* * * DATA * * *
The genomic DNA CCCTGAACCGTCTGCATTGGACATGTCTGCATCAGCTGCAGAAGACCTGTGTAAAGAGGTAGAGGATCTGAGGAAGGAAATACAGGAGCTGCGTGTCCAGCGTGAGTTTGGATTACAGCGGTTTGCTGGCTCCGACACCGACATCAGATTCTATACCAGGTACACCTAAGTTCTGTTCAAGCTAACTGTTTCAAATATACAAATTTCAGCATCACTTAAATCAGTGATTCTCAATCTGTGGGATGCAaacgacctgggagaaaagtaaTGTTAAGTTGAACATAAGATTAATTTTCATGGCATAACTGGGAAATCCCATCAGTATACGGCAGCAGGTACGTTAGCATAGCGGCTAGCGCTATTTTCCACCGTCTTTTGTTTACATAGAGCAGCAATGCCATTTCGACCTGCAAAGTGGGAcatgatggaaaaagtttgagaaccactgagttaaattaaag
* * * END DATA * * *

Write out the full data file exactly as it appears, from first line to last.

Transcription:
The genomic DNA CCCTGAACCGTCTGCATTGGACATGTCTGCATCAGCTGCAGAAGACCTGTGTAAAGAGGTAGAGGATCTGAGGAAGGAAATACAGGAGCTGCGTGTCCAGCGTGAGTTTGGATTACAGCGGTTTGCTGGCTCCGACACCGACATCAGATTCTATACCAGGTACACCTAAGTTCTGTTCAAGCTAACTGTTTCAAATATACAAATTTCAGCATCACTTAAATCAGTGATTCTCAATCTGTGGGATGCAaacgacctgggagaaaagtaaTGTTAAGTTGAACATAAGATTAATTTTCATGGCATAACTGGGAAATCCCATCAGTATACGGCAGCAGGTACGTTAGCATAGCGGCTAGCGCTATTTTCCACCGTCTTTTGTTTACATAGAGCAGCAATGCCATTTCGACCTGCAAAGTGGGAcatgatggaaaaagtttgagaaccactgagttaaattaaag